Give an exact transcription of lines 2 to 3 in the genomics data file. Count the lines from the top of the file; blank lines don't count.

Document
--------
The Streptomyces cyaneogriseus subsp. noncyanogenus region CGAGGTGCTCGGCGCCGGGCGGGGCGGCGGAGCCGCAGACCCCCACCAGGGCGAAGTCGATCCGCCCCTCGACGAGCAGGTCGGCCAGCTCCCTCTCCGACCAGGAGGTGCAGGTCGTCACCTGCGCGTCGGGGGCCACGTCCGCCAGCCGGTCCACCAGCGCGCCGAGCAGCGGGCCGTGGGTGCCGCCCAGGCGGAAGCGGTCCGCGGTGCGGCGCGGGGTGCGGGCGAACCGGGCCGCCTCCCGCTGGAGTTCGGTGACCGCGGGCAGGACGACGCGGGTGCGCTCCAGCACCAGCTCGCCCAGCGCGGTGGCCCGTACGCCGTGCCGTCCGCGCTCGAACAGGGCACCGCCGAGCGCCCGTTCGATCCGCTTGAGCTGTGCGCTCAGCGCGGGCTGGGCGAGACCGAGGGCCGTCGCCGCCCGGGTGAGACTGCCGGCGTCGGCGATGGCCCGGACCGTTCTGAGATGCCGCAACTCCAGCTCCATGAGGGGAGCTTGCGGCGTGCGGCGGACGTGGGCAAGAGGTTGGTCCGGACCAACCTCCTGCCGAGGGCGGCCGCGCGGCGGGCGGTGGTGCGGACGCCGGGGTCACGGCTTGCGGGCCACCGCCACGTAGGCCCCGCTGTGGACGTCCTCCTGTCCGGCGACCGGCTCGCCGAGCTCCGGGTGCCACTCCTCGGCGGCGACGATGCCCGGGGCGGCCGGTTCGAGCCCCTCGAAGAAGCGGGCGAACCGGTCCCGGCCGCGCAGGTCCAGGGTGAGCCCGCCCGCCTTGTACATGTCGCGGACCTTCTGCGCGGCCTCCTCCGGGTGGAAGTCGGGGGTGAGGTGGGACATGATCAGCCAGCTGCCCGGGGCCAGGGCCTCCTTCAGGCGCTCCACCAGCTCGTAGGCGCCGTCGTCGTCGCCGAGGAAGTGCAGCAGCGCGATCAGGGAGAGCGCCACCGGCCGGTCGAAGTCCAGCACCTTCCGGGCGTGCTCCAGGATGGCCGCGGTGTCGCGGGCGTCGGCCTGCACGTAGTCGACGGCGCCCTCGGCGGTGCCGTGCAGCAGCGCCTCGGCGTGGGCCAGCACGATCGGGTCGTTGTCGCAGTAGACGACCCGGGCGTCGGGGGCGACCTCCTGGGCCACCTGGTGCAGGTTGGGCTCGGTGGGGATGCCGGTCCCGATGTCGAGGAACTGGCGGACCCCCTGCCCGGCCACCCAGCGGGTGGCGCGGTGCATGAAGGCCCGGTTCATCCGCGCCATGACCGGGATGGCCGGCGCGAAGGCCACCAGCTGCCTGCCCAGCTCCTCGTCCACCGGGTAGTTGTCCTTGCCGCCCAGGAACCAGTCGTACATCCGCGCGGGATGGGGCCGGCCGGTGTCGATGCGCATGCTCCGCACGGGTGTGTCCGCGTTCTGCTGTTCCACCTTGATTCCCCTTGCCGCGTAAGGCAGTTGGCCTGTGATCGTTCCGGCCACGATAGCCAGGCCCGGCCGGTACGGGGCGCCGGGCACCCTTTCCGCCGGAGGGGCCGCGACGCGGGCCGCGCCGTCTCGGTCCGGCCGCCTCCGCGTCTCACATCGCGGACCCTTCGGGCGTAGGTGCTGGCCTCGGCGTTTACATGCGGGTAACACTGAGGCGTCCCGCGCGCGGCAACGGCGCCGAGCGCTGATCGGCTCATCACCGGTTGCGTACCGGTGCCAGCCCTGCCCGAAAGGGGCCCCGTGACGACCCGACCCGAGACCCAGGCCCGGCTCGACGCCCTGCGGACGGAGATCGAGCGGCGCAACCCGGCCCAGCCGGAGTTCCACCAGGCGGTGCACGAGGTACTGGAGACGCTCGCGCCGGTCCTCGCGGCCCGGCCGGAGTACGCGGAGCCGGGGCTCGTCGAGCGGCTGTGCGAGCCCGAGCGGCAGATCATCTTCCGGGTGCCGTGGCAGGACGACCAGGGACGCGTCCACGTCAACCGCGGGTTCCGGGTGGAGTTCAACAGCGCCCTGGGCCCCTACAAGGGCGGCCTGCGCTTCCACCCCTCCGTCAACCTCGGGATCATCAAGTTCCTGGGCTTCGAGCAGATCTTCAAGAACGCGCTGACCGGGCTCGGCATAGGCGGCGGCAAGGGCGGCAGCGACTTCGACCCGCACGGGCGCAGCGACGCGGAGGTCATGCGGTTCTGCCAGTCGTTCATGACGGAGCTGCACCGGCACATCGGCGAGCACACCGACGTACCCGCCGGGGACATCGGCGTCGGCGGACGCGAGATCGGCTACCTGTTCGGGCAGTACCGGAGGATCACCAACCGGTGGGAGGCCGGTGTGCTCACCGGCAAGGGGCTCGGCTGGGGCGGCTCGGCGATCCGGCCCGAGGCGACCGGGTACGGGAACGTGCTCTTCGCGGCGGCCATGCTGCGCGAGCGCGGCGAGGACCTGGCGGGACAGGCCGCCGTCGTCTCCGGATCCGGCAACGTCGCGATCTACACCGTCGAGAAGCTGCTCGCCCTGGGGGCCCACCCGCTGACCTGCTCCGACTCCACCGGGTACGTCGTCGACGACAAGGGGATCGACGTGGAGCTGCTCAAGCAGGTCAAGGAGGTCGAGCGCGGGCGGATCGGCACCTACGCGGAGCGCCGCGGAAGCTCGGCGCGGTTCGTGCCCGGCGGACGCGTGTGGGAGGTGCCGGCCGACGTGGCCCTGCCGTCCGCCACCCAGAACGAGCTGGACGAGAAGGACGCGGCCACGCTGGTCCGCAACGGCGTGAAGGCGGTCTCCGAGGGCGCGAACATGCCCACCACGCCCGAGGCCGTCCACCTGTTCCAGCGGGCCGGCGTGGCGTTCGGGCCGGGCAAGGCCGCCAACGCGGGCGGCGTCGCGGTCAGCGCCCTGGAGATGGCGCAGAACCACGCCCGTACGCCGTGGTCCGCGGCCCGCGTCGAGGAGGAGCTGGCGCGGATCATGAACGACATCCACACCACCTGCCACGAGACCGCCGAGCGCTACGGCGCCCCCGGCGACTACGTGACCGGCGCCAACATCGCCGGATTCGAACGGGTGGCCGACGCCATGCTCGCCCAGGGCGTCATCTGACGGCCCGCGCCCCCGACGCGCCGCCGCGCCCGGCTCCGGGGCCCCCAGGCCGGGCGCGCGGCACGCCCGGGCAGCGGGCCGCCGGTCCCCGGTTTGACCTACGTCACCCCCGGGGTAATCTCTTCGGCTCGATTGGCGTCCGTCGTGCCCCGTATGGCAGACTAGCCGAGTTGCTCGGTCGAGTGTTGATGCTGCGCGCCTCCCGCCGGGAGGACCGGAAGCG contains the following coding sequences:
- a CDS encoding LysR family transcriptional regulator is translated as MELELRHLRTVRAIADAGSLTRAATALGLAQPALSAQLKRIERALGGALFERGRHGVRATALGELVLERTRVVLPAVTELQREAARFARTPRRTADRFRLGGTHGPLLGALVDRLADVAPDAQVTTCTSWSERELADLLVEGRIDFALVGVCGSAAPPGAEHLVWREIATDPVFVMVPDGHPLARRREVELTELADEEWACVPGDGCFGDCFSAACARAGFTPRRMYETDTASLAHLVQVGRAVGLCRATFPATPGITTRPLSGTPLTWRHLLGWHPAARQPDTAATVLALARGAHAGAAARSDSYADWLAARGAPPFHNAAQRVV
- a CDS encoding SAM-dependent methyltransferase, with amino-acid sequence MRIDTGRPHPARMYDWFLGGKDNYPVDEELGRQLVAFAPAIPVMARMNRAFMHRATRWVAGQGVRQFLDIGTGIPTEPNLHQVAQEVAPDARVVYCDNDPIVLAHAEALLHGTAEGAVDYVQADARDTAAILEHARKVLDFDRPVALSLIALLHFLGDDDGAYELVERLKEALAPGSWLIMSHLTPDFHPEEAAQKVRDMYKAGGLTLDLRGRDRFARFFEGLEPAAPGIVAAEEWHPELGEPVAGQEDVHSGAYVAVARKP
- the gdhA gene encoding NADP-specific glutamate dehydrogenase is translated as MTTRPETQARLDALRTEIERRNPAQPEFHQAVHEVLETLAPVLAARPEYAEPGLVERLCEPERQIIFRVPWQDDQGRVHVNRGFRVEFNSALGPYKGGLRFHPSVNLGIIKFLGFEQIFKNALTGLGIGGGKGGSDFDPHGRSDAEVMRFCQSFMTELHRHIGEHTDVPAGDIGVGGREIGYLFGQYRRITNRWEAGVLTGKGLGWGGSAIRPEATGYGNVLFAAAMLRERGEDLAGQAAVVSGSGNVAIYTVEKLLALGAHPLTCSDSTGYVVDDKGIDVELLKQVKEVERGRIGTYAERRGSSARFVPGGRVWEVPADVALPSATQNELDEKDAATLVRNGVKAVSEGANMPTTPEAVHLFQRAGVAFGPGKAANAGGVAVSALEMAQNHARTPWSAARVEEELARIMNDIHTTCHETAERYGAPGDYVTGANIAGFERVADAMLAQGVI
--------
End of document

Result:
- a CDS encoding LysR family transcriptional regulator is translated as MELELRHLRTVRAIADAGSLTRAATALGLAQPALSAQLKRIERALGGALFERGRHGVRATALGELVLERTRVVLPAVTELQREAARFARTPRRTADRFRLGGTHGPLLGALVDRLADVAPDAQVTTCTSWSERELADLLVEGRIDFALVGVCGSAAPPGAEHLVWREIATDPVFVMVPDGHPLARRREVELTELADEEWACVPGDGCFGDCFSAACARAGFTPRRMYETDTASLAHLVQVGRAVGLCRATFPATPGITTRPLSGTPLTWRHLLGWHPAARQPDTAATVLALARGAHAGAAARSDSYADWLAARGAPPFHNAAQRVV
- a CDS encoding SAM-dependent methyltransferase, with amino-acid sequence MRIDTGRPHPARMYDWFLGGKDNYPVDEELGRQLVAFAPAIPVMARMNRAFMHRATRWVAGQGVRQFLDIGTGIPTEPNLHQVAQEVAPDARVVYCDNDPIVLAHAEALLHGTAEGAVDYVQADARDTAAILEHARKVLDFDRPVALSLIALLHFLGDDDGAYELVERLKEALAPGSWLIMSHLTPDFHPEEAAQKVRDMYKAGGLTLDLRGRDRFARFFEGLEPAAPGIVAAEEWHPELGEPVAGQEDVHSGAYVAVARKP